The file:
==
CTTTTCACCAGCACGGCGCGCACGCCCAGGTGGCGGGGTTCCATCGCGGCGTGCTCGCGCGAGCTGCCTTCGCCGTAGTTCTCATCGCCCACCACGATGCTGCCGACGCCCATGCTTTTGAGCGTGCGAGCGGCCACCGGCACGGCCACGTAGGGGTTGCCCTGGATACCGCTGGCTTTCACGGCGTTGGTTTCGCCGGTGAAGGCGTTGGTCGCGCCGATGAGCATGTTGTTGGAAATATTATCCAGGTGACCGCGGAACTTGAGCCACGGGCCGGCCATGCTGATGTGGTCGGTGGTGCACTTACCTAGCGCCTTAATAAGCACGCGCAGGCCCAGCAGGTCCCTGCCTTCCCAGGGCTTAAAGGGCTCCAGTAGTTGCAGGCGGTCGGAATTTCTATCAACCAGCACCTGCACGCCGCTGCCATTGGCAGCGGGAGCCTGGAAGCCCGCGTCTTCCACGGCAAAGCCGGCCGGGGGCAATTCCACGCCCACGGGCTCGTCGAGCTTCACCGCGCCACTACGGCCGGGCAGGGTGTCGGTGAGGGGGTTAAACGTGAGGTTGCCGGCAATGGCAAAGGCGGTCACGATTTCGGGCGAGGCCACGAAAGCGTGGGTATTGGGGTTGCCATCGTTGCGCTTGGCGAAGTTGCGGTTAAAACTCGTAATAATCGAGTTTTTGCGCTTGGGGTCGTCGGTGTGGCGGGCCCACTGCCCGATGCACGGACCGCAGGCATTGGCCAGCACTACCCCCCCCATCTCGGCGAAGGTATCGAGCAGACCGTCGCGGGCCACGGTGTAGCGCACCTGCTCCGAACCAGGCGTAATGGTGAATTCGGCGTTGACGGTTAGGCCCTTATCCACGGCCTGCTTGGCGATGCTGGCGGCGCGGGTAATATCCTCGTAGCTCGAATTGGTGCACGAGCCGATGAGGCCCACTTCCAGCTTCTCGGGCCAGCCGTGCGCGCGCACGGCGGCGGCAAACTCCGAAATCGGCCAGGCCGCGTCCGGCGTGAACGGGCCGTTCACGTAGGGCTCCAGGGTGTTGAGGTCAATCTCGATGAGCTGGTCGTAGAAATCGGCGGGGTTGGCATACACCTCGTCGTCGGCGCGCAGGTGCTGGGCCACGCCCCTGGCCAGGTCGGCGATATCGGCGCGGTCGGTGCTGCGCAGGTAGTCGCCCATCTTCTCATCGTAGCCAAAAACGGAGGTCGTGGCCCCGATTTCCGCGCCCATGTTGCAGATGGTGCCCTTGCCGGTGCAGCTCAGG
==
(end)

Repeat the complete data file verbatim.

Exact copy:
CTTTTCACCAGCACGGCGCGCACGCCCAGGTGGCGGGGTTCCATCGCGGCGTGCTCGCGCGAGCTGCCTTCGCCGTAGTTCTCATCGCCCACCACGATGCTGCCGACGCCCATGCTTTTGAGCGTGCGAGCGGCCACCGGCACGGCCACGTAGGGGTTGCCCTGGATACCGCTGGCTTTCACGGCGTTGGTTTCGCCGGTGAAGGCGTTGGTCGCGCCGATGAGCATGTTGTTGGAAATATTATCCAGGTGACCGCGGAACTTGAGCCACGGGCCGGCCATGCTGATGTGGTCGGTGGTGCACTTACCTAGCGCCTTAATAAGCACGCGCAGGCCCAGCAGGTCCCTGCCTTCCCAGGGCTTAAAGGGCTCCAGTAGTTGCAGGCGGTCGGAATTTCTATCAACCAGCACCTGCACGCCGCTGCCATTGGCAGCGGGAGCCTGGAAGCCCGCGTCTTCCACGGCAAAGCCGGCCGGGGGCAATTCCACGCCCACGGGCTCGTCGAGCTTCACCGCGCCACTACGGCCGGGCAGGGTGTCGGTGAGGGGGTTAAACGTGAGGTTGCCGGCAATGGCAAAGGCGGTCACGATTTCGGGCGAGGCCACGAAAGCGTGGGTATTGGGGTTGCCATCGTTGCGCTTGGCGAAGTTGCGGTTAAAACTCGTAATAATCGAGTTTTTGCGCTTGGGGTCGTCGGTGTGGCGGGCCCACTGCCCGATGCACGGACCGCAGGCATTGGCCAGCACTACCCCCCCCATCTCGGCGAAGGTATCGAGCAGACCGTCGCGGGCCACGGTGTAGCGCACCTGCTCCGAACCAGGCGTAATGGTGAATTCGGCGTTGACGGTTAGGCCCTTATCCACGGCCTGCTTGGCGATGCTGGCGGCGCGGGTAATATCCTCGTAGCTCGAATTGGTGCACGAGCCGATGAGGCCCACTTCCAGCTTCTCGGGCCAGCCGTGCGCGCGCACGGCGGCGGCAAACTCCGAAATCGGCCAGGCCGCGTCCGGCGTGAACGGGCCGTTCACGTAGGGCTCCAGGGTGTTGAGGTCAATCTCGATGAGCTGGTCGTAGAAATCGGCGGGGTTGGCATACACCTCGTCGTCGGCGCGCAGGTGCTGGGCCACGCCCCTGGCCAGGTCGGCGATATCGGCGCGGTCGGTGCTGCGCAGGTAGTCGCCCATCTTCTCATCGTAGCCAAAAACGGAGGTCGTGGCCCCGATTTCCGCGCCCATGTTGCAGATGGTGCCCTTGCCGGTGCAGCTCAGG